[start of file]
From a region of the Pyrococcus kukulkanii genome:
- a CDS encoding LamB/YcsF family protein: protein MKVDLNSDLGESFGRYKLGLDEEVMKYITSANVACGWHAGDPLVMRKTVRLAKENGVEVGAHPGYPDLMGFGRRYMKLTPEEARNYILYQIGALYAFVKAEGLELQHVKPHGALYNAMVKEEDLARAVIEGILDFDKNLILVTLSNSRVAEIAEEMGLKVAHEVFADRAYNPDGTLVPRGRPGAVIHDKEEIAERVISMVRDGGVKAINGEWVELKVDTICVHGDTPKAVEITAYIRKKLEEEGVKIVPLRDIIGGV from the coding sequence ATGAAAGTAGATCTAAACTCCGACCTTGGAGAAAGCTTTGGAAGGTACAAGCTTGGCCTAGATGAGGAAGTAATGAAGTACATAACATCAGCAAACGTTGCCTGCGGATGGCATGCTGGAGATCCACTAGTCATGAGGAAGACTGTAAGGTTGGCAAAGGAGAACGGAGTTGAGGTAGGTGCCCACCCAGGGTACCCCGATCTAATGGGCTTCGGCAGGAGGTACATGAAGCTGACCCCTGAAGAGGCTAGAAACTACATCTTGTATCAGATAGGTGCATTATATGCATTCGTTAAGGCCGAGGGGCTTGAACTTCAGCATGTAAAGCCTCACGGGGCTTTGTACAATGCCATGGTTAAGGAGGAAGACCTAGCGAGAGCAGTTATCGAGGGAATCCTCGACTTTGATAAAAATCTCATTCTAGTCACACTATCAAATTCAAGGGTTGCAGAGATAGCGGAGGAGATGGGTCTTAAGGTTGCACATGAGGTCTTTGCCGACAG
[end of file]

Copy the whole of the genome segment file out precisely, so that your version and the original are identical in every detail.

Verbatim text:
From a region of the Pyrococcus kukulkanii genome:
- a CDS encoding LamB/YcsF family protein: protein MKVDLNSDLGESFGRYKLGLDEEVMKYITSANVACGWHAGDPLVMRKTVRLAKENGVEVGAHPGYPDLMGFGRRYMKLTPEEARNYILYQIGALYAFVKAEGLELQHVKPHGALYNAMVKEEDLARAVIEGILDFDKNLILVTLSNSRVAEIAEEMGLKVAHEVFADRAYNPDGTLVPRGRPGAVIHDKEEIAERVISMVRDGGVKAINGEWVELKVDTICVHGDTPKAVEITAYIRKKLEEEGVKIVPLRDIIGGV from the coding sequence ATGAAAGTAGATCTAAACTCCGACCTTGGAGAAAGCTTTGGAAGGTACAAGCTTGGCCTAGATGAGGAAGTAATGAAGTACATAACATCAGCAAACGTTGCCTGCGGATGGCATGCTGGAGATCCACTAGTCATGAGGAAGACTGTAAGGTTGGCAAAGGAGAACGGAGTTGAGGTAGGTGCCCACCCAGGGTACCCCGATCTAATGGGCTTCGGCAGGAGGTACATGAAGCTGACCCCTGAAGAGGCTAGAAACTACATCTTGTATCAGATAGGTGCATTATATGCATTCGTTAAGGCCGAGGGGCTTGAACTTCAGCATGTAAAGCCTCACGGGGCTTTGTACAATGCCATGGTTAAGGAGGAAGACCTAGCGAGAGCAGTTATCGAGGGAATCCTCGACTTTGATAAAAATCTCATTCTAGTCACACTATCAAATTCAAGGGTTGCAGAGATAGCGGAGGAGATGGGTCTTAAGGTTGCACATGAGGTCTTTGCCGACAG